Who will win the FIFA World Cup? Try asking Alexa, Google and Siri (but don't hold your breath)
Alexa 's soccer knowledge shines bright, while Siri scores an embarrassing own goal
Whether you are a battle-hardened super-fan who has seen it all before, or a newbie getting into soccer for the first time, Alexa, Google Assistant and Siri want to help guide you through the FIFA World Cup.
Kicking off today (June 14) with hosts Russia vs Saudi Arabia, the World Cup's 64 matches span from now until the final in Moscow on July 15. With 32 teams across eight groups in the first round, and up to four matches a day, there is a lot to keep on top of.
Thankfully, Alexa, Google Assistant and Siri are all able to tell you who plays who, which teams are in each group, and the result of each match. But, as we found out, their abilities vary significantly and Siri can't help but score an embarrassing own goal for Apple.
It didn't take long for Siri to come unstuck when asked about the world's largest sports tournament. We asked the assistant about Spain's first game, which it correctly answered as being against Portugal on June 15. But when we asked who it thinks will win, Siri said: "The odds favor Spain over Portugal by 0.5 goals."
What is half a goal, Siri?
We tried again with England, asking who their first match is against (Tunisia on June 18), then who Siri thinks will win. The answer we got was: "Those in the know say that England will defeat Tunisia by 1.3 goals." Great. Thanks, Siri. We're looking forward to learn what fractions of goals are.
We were also confused by the '0-0-0' score placeholders...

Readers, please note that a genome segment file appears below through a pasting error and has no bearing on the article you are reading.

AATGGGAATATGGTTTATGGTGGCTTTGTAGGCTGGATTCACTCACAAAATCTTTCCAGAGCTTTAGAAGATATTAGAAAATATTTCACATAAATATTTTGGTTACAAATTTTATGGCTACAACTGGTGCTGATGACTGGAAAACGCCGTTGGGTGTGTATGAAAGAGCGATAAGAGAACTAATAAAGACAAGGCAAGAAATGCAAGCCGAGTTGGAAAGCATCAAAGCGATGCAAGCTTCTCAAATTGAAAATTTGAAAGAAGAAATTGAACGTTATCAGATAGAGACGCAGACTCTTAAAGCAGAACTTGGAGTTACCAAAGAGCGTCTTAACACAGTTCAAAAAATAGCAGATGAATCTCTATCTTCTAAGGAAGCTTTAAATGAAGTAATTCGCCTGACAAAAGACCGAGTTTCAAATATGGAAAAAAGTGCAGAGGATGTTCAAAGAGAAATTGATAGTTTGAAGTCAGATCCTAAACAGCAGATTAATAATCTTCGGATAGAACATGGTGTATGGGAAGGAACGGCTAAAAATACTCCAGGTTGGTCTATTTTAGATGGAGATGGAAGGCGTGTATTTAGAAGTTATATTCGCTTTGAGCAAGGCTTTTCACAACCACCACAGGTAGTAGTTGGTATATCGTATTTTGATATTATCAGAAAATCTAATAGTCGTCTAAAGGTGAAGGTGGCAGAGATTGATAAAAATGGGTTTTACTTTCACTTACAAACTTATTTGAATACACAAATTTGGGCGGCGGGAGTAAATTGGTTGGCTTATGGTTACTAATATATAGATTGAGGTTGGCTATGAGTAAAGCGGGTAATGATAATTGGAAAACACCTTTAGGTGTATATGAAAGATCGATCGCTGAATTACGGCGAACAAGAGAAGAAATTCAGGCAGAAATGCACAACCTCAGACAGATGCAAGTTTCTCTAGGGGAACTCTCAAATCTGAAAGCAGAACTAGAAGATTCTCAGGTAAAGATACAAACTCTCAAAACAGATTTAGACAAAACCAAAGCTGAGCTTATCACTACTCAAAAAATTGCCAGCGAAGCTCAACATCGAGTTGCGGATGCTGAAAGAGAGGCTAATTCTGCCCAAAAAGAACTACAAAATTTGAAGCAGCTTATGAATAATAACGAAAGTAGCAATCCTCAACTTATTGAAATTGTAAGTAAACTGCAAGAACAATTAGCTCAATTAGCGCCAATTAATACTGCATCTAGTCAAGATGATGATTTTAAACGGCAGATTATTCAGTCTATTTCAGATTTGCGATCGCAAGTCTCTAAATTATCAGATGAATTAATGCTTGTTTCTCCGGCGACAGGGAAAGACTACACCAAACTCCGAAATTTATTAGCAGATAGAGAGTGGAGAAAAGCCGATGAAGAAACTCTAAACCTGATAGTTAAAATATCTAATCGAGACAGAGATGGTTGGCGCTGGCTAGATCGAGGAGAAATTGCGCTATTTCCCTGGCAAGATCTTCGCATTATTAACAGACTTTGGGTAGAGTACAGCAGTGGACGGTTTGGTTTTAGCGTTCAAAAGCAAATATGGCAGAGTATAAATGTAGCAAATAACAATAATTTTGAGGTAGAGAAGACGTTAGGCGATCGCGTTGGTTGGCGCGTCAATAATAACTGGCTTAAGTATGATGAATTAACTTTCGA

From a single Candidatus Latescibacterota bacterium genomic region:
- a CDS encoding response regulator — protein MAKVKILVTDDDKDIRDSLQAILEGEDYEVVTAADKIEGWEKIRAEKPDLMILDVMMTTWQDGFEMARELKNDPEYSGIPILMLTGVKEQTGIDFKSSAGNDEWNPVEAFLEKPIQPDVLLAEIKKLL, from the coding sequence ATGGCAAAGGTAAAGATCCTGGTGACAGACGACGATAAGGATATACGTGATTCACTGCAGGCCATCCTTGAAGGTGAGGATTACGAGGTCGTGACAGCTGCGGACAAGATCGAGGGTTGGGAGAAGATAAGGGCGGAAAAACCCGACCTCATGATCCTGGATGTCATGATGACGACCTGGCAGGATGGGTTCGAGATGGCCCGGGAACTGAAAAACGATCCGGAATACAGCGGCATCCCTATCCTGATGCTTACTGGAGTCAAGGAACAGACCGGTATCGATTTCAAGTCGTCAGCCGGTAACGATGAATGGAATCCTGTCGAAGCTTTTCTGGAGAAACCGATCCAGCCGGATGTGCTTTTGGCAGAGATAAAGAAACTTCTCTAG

What does that even mean, Siri?GearBrain
When asked who will win the tournament, Siri wouldn't say, so instead gives us the fixture list for the next five days.
Surprisingly, we also had trouble getting Google Assistant to understand our simple questions. The AI did not understand when we asked about Brazil's first game, even when we said: "Hey Google, who does Brazil play first in the World Cup?"
Instead, we had to say: "Hey Google, what is Brazil's next match?"
Sometimes, Google will hear you mention the World Cup and say that it kicks off with Russia vs Saudi Arabia, then suggests how you can get more fixtures by asking about a specific team. We ask: "Who does Spain play first?" but Google could not answer.
Asking the Assistant about its thoughts on who will win the tournament, it replies: "With so many matches to watch, anyone who likes football is the real winner."
Thankfully - mercifully - Amazon has given Alexa a hearty dose of soccer knowledge ahead of the first match. You can ask about fixtures, such as: "Alexa, who does Brazil play next?", without needing to specify that you are talking about the World Cup, or about soccer generally. Alexa also knows the current score of any ongoing fixtures, and which player scored.
But what makes Amazon's assistant stand out from the (admittedly mediocre) competition, is her general soccer knowledge, which will help out anyone who is new to the game, or unfamiliar with some of its obscure phrases.
Ever wondered what the commentator means when they say a team has "parked the bus" or is "putting it in the mixer"? Alexa knows the answers, but you have to ask specifically. Such as: "Alexa, what is counter-attacking in football?" or "Alexa, what is 'parking the bus' in football?"
This all works quite well, but we got some very strange results during our testing. When we tried to ask: "Alexa, what is counter-attacking in football?", she thought we said: "England jet off to the World Cup in style," and told us what types of aircraft the team has previously flown on to the tournament.
Asking Alexa who she thinks will win returns: "My money's on Spain, or maybe Brazil, or maybe Germany, or maybe France."
More helpfully, here is a list of questions you can ask Alexa about the World Cup: